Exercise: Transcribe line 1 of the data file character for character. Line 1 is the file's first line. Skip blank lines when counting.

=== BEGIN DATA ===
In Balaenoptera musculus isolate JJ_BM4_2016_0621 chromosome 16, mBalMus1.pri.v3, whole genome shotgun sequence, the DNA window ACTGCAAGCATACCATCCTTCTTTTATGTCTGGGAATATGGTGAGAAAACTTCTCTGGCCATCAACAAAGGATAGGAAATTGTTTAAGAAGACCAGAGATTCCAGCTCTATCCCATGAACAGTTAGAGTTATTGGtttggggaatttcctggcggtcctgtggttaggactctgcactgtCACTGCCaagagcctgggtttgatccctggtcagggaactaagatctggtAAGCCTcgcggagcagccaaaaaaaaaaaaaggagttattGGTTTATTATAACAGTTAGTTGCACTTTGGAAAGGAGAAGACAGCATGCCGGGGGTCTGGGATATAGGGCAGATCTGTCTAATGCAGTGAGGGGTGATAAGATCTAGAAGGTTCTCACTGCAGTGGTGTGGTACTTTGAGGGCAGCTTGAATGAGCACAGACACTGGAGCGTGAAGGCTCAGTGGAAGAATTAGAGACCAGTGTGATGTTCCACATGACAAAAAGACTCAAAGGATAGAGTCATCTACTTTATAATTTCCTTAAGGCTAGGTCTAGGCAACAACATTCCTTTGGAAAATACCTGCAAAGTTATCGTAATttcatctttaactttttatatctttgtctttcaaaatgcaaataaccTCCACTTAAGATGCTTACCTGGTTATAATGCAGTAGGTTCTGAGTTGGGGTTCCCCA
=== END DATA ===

In Balaenoptera musculus isolate JJ_BM4_2016_0621 chromosome 16, mBalMus1.pri.v3, whole genome shotgun sequence, the DNA window ACTGCAAGCATACCATCCTTCTTTTATGTCTGGGAATATGGTGAGAAAACTTCTCTGGCCATCAACAAAGGATAGGAAATTGTTTAAGAAGACCAGAGATTCCAGCTCTATCCCATGAACAGTTAGAGTTATTGGtttggggaatttcctggcggtcctgtggttaggactctgcactgtCACTGCCaagagcctgggtttgatccctggtcagggaactaagatctggtAAGCCTcgcggagcagccaaaaaaaaaaaaaggagttattGGTTTATTATAACAGTTAGTTGCACTTTGGAAAGGAGAAGACAGCATGCCGGGGGTCTGGGATATAGGGCAGATCTGTCTAATGCAGTGAGGGGTGATAAGATCTAGAAGGTTCTCACTGCAGTGGTGTGGTACTTTGAGGGCAGCTTGAATGAGCACAGACACTGGAGCGTGAAGGCTCAGTGGAAGAATTAGAGACCAGTGTGATGTTCCACATGACAAAAAGACTCAAAGGATAGAGTCATCTACTTTATAATTTCCTTAAGGCTAGGTCTAGGCAACAACATTCCTTTGGAAAATACCTGCAAAGTTATCGTAATttcatctttaactttttatatctttgtctttcaaaatgcaaataaccTCCACTTAAGATGCTTACCTGGTTATAATGCAGTAGGTTCTGAGTTGGGGTTCCCCA